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Transform a T-Shirt into a Cascade Vest


Inspiration-Improvement-End Result

OK – Transforming a T into this cascading vest tickled my brain!   Cruising on Pinterest for up-cycle fashion ideas for my upcoming Kids Fashion Sewing Camp, I came upon the photo seen at the left in the image above.  Since I lost a night’s sleep on this, let me explain…


  1.  The Neck Hole (see my improved shaping) turns into the back ‘hole’ of the vest.

  2. Shoulder Seams:  one becomes the lower center back seam, the other is at the top back of the neck.  You ‘wear’ by putting your head AND arms into this ‘hole’.

  3. One long ‘side’ becomes the lowermost hem (which you can finish, or not).  The other long ‘side’ becomes the neckline and center front edge.

  4. The original hems of front and back become the horizontal draped edges at the lower front.

Does that clarify?  Probably not, so walk through this transformation, learning how to IMPROVE it all as we go.



Look for a BIG T if you want a LONG vest, and a smaller T for a shorter vest.  Other than that, I can figure no ‘sizing’.  The purple polo shirt above was a Men’s Medium, while the Burgundy T was a Men’s 2XL.  I feel the Men’s Medium will fit my young Tween sewing students.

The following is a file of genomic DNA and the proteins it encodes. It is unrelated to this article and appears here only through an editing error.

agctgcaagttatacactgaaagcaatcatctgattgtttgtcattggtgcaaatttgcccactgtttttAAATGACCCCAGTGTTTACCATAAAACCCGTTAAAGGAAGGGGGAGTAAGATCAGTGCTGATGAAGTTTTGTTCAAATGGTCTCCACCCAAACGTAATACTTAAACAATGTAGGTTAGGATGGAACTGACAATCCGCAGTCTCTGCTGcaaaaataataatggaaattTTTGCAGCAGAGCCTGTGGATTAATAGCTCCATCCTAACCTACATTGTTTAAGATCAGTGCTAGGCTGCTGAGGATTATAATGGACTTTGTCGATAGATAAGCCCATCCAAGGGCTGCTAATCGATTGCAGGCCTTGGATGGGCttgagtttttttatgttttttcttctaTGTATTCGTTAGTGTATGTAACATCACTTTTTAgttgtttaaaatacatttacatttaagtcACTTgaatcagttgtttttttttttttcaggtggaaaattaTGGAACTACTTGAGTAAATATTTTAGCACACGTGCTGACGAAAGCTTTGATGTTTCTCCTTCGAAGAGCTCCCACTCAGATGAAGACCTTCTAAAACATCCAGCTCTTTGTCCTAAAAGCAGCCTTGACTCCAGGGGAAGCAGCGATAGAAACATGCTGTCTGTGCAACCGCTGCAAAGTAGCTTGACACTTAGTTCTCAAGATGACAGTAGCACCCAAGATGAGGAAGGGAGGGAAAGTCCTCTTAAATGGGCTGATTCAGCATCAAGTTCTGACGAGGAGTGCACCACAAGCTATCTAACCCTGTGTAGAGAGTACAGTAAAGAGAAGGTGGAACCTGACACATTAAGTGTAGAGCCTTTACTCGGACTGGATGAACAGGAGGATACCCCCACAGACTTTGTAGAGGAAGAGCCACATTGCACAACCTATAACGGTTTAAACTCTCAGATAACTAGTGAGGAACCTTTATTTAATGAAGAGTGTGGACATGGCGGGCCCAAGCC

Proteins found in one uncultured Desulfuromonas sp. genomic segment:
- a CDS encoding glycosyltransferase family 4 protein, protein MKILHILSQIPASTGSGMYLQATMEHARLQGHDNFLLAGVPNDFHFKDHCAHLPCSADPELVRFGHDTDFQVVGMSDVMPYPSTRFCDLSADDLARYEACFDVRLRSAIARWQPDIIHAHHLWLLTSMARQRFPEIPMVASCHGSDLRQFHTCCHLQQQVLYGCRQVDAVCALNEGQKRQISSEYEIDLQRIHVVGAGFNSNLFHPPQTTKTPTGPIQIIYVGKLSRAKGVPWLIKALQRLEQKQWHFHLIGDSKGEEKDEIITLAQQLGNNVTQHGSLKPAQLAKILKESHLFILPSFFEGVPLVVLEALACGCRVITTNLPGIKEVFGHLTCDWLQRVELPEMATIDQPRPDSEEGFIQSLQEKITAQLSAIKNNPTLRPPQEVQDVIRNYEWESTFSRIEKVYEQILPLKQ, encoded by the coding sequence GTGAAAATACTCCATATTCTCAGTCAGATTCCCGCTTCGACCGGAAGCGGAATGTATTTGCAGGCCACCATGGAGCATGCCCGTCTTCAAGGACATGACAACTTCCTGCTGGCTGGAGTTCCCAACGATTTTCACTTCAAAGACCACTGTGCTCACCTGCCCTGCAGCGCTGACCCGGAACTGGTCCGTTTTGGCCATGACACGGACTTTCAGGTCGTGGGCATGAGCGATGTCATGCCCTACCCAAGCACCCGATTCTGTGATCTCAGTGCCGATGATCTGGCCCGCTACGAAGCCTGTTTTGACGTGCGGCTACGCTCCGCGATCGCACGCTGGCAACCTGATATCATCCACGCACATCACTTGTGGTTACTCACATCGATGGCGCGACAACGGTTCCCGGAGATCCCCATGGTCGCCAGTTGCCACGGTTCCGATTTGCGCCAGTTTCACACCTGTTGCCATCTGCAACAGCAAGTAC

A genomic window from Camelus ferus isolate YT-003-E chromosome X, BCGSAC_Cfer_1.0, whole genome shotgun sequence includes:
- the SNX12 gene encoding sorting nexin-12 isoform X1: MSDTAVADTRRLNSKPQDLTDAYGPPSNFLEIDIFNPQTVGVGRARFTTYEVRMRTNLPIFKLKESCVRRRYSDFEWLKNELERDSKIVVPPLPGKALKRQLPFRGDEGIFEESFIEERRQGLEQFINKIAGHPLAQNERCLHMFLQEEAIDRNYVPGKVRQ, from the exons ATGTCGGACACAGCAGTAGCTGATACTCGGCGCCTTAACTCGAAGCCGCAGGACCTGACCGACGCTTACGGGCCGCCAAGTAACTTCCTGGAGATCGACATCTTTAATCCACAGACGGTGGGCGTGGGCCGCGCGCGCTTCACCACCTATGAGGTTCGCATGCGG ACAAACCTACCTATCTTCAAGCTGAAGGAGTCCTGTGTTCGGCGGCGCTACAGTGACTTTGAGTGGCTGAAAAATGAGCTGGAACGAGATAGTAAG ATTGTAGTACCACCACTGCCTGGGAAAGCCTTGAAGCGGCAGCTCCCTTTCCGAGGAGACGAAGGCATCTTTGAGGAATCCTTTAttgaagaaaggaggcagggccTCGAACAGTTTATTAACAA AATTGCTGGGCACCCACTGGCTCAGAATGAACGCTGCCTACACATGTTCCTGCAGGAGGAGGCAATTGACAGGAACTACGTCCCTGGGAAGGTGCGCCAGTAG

1. Cut straight up the sides, cutting off the sleeves.

  2. Cut the ‘hole’ that will become the ‘back’ and ‘armholes’ all-in-one.  I decided, even on my first attempt, that I would prefer a longer seam at the lower center back, so I left the left shoulder seam as wide as possible, cutting an ‘elipse’ for this ‘hole’.  I SAVE everything!  That nice polo collar could become a strap across the back…..

elipse hole


That’s ALL you do, according to the directions!  Now I ask, wouldn’t that ‘hole’ stretch out?  With the stress of spanning the back and arms, wouldn’t those edges not only STRETCH, but even perhaps, run?  See the picture below.

Back & Arm ‘Holes’ Finish

The ‘sewist’ in me HAD to stabilize!  Lastin clear elastic to the rescue!  In my Stretching Your Knit Sewing Know-How DVD, I teach ALL about this technique! Caution: do NOT get the elastic TOO tight, or it will ‘strangle’ you at the back neck.  You might even decide to eliminate it about 4: either side of the center back neck.   See in the 3rd photo how that edge now has ‘snap’ and retention!


Center Front/Neckline Finish

Likewise, that neckline, center front edge screamed “FINISH ME”!  On the purple polo version, I just zigzagged and purposely let it ‘wave.’  You could also even do a stretched, rolled edge finish with a serger for a ripply look.  This is lengthwise grain though, so don’t expect a ‘Lettuce Edging’ as you would get if this were crossgrain. See the lowermost edge in the photo at left below.

For a Controlled, stable, non-wavy, finished edge, on my longer, Burgundy T Vest, I actually stabilized this edge by fusing Straight Fusible Stay Tape first, then twin needle stitched for the ‘cover hem’ appearance.  Of course, if you use a cover hem machine – do that.